Sara Gurevich

Sara Gurevich states, “I perform with THE FEATH3R THEORY to deepen my understanding of what it means to be human. Also because it’s the most fun, challenging and intelligent work I have had the privilege to be a part of.

Sara Gurevich is a New York City native residing in upstate New York. She currently performs exclusively with Raja Feather Kelly’s THE FEATH3R THEORY.
Gurevich holds a BFA with honors from the Ailey School/Fordham University, and is currently pursuing a graduate degree at NYU's Silver School of Social Work.

 

Coel Rodriguez

Coel Rodriguez states, "As a Hip Hop artist, I'm here to challenge the way you look at performance. The way you hear, move, see and embody. I'm interested in themes surrounding accessibility, conversations between communities and the popular culture that arose from those practices. In short, people being people. I'd like to see those same values in performance. Hip Hop is for everyone, how we engage in it is how things differ."

Juan "Co-eL" Rodriguez is a dance based artist from Phoenix, Arizona. He began his artistic venture training a Urban Styles/Hip Hop at an early age, his primary form being Breaking. He later attended Arizona State University where he studied Dance and became interested in other artistic ventures including postmodern dance, various forms of improvisation and lighting design as an extension of his already existing practice. His interests now revolve around Hip Hop research, education, history, improvisation, battling, ethnography and choreography. As both an educator and an artist, Co-eL wishes to spread hip hop practice in order to help broaden the field while challenging the ways institutions represent Hip Hop culture. This includes opening up spaces for conversation and discourse as well as thinking about how to make the field and its contents understood and available/accessible.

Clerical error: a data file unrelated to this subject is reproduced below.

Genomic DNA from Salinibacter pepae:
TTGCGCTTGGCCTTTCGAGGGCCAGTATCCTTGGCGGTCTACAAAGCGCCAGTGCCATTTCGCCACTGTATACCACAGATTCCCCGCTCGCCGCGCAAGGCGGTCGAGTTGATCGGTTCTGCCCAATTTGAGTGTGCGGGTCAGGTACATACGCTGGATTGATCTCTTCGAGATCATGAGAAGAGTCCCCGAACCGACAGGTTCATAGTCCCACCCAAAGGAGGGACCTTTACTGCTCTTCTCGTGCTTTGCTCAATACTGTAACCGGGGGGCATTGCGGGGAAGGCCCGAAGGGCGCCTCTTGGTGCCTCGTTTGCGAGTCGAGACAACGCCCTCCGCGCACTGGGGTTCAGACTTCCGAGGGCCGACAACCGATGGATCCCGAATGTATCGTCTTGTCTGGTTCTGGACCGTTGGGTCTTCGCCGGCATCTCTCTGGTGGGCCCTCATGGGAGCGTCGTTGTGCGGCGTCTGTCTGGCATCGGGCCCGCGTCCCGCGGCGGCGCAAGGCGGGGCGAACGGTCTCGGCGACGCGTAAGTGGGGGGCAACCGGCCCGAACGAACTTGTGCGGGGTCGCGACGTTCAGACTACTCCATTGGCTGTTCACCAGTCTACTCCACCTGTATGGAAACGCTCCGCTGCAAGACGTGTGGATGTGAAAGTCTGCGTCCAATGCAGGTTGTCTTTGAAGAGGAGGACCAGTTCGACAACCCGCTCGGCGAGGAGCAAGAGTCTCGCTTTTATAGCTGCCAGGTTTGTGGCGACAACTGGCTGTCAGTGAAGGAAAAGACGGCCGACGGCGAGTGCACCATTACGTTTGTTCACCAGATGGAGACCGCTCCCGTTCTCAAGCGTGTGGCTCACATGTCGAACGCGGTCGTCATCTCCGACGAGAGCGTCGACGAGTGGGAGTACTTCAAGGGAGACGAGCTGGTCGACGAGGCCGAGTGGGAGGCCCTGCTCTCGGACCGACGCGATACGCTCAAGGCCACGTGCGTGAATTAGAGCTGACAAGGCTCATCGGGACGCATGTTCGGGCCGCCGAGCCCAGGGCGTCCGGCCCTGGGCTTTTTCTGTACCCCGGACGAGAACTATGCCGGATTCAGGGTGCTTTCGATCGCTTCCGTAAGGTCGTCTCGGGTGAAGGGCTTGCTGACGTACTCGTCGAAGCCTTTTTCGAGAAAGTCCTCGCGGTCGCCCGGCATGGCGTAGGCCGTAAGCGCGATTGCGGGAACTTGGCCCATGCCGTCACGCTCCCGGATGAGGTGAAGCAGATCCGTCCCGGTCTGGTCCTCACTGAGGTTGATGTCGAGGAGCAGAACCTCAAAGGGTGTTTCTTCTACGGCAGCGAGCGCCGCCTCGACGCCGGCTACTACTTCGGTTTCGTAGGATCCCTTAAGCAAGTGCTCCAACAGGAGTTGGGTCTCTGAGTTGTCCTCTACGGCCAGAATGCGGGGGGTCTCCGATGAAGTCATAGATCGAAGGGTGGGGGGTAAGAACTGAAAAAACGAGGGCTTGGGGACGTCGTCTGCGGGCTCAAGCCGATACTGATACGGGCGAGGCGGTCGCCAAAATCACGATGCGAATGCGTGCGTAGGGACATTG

Collin Ranf

COLLIN RANF states, “Using storytelling, movement, and performed rituals, I engage in dialogue with audiences about the appropriation and commodification of new age spiritual practices. In my process, I intersect dance, theater, and spirituality. I embrace practices of channeling (the practice of entering a trance-like state to serve as a medium for spirits), meditation, and classical dance training while juxtaposing them with my ideas on gender and race, questions on how to live authentically, and stories about my experience as a queer person and artist. Determined to re-contextualize performance and ceremony, I task myself with creating a charged space where the potential for change to happen becomes greater. My work intends to reclaim a capacity to express the social, political, and cultural framework of the American experience authentically and messily.”